But perhaps in this instance the most critical investigative flaw was the fact that I found in 2010 and that there was a massive cell site dump that have been recovered. Information about where your phone, where it is, and what other phone it may be connected to had never been interrogated.
So, that was part of the recommendation I made back then to the home secretary in the united kingdom to say we need to bring some fresh focus to this and we need to fix these gaps. And I think that resulted in Operation Grange, which is a new Scotland Yard investigation that followed.
PAUL: You have also been quite vocal at times that you believe Madeleine McCann could be alive. What evidence when you were reviewing this, what evidence did you see or evidence maybe was lacking that would -- that would make you believe that, maybe there was something you were looking for that you didn't see that said, hey, she could still be out there? And do you believe that she could still be alive today?
GAMBLE: Well, you know, I don't like to speculate about whether Madeleine is alive or dead because I recognize and realize that for 15 years, her parents have gone through a living nightmare. Every day, they had to grow up -- to get up and to bring up their twins, Sean and Amelie. So, it's difficult.
And a little bit like Ernie Alan from your National Center for Missing and Exploited Children, I think it's now International Center, I think retaining hope is really important because that fuels the possibility.
And so what do I base it on? Look at your own case, Jaycee Dugard, all those years later, that child when was presumed to be being abducted, killed, returned. Whenever I was the head of the Child Exploitation Online Protection Center at the very early days of this investigation, we identified at least 14 cases where children who had been abducted, and gone missing, who we thought would never be recovered again, actually were.
So I don't think we extinguish hope until we get evidence that actually all hope is lost. The reality check here, of course, is the German authorities. You know, I've worked with the BKA and German police and they're not renowned for being, you know, unnecessarily overly optimistic. They're conservative by nature.
The level of confidence in the utterings of the chief prosecutor in Germany and some police officers makes me think they know even more than they're saying. And I think knowing that the Portuguese have designated Brueckner an "aguido", a person of interest, I'm sure there must be other pieces of information that they have added to the circumstantial evidence I shared with you that I hope mean they extradite him or travel to interview him.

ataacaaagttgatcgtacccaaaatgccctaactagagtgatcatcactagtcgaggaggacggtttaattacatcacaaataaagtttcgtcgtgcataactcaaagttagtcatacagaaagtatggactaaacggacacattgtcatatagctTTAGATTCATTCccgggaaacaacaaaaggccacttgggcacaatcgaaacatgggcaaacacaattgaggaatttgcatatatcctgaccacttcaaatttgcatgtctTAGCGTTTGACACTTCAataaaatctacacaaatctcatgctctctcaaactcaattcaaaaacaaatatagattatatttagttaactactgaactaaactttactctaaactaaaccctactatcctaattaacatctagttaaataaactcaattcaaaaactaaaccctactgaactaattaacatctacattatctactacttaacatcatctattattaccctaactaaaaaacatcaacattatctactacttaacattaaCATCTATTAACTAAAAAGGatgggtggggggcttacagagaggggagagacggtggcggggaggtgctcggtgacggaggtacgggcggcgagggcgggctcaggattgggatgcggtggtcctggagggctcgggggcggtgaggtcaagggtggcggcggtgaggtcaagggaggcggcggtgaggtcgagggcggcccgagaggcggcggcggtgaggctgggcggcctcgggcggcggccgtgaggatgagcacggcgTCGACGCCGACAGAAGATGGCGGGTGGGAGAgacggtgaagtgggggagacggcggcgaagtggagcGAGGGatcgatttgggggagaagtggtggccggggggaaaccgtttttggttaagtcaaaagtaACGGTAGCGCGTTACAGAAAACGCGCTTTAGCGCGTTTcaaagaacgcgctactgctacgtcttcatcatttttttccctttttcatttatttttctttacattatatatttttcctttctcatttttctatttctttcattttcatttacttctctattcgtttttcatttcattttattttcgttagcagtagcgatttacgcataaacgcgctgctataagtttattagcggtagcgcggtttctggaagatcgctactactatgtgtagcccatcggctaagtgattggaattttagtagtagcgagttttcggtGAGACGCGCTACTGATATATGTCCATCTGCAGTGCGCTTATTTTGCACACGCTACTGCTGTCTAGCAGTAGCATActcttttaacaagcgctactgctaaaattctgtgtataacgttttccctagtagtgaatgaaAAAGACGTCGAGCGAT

And that either charges follow or he's ruled out because there have been so many false storms on this, and every parent and police officer will know how awful that is when your hopes are built and then dashed.
PAUL: And you're right. I mean, the parents in this case have said that they are not giving up hope, because who would, what parent would? But I cannot imagine how excruciating this is for them year after year.
Jim Gamble, we appreciate your insight. Thank you for being here.
We'll be right back.
GAMBLE: Thank you.
PAUL: So, the U.S. can be facing a public health crisis because of the ongoing supply chain crisis.
BORIS SANCHEZ, CNN ANCHOR: CNN's Vanessa Yurkevich has a closer look. (BEGIN VIDEOTAPE)
VANESSA YURKEVICH, CNN POLITICS AND BUSINESS CORRESPONDENT (voice- over): This small box made of something called boardstock plays a big role in the pharmaceutical supply chain.
CHAC SASSON, REGIONAL DIRECTOR, THE CHALLENGE PRINTING COMPANY: Without the products that we produce, the pharmaceutical product cannot get to the market.
YURKEVICH: The challenge printing company says it packages more than 1,000 drugs, including life-saving cancer prescriptions. Getting them out the door quickly --
SASSON: As of right now, it has been very challenging.
YURKEVICH: It's because they're still intense consumer demand on a supply chain still in crisis mode. The company says it can't get materials from their suppliers in order to package these critical drugs. Everything from FDA approved inks, boardstock and paper. There are no substitutions.
What is the warning you're issuing?
SASSO: We're facing a potential public health crisis in this country if it is not properly addressed by the government.
The Department of Health and Human Services.
YURKEVICH: The company is raising the alarm, writing to over 15 government agencies, including the White House.
What is the administration's response? And what are they doing to address this?
BRIAN DEESE, WHITE HOUSE DIRECTOR, NATIONAL ECONOMIC COUNCIL: The president has made it clear that he's willing and ready to do what it takes to make sure life-saving medicines or other critical inputs in our economy get where they need to get.
YURKEVICH: But the relentless slowdown of the global supply chain is working against consumer demand.
Flexport, a freight forwarding company that tracks cargo around the world, is watching China closely, where exports are stalled because of COVID lockdowns.
PHIL LEVY, CHIEF ECONOMIST, FLEXPORT: It's a serious danger. I don't think we've sounded the all-clear at all.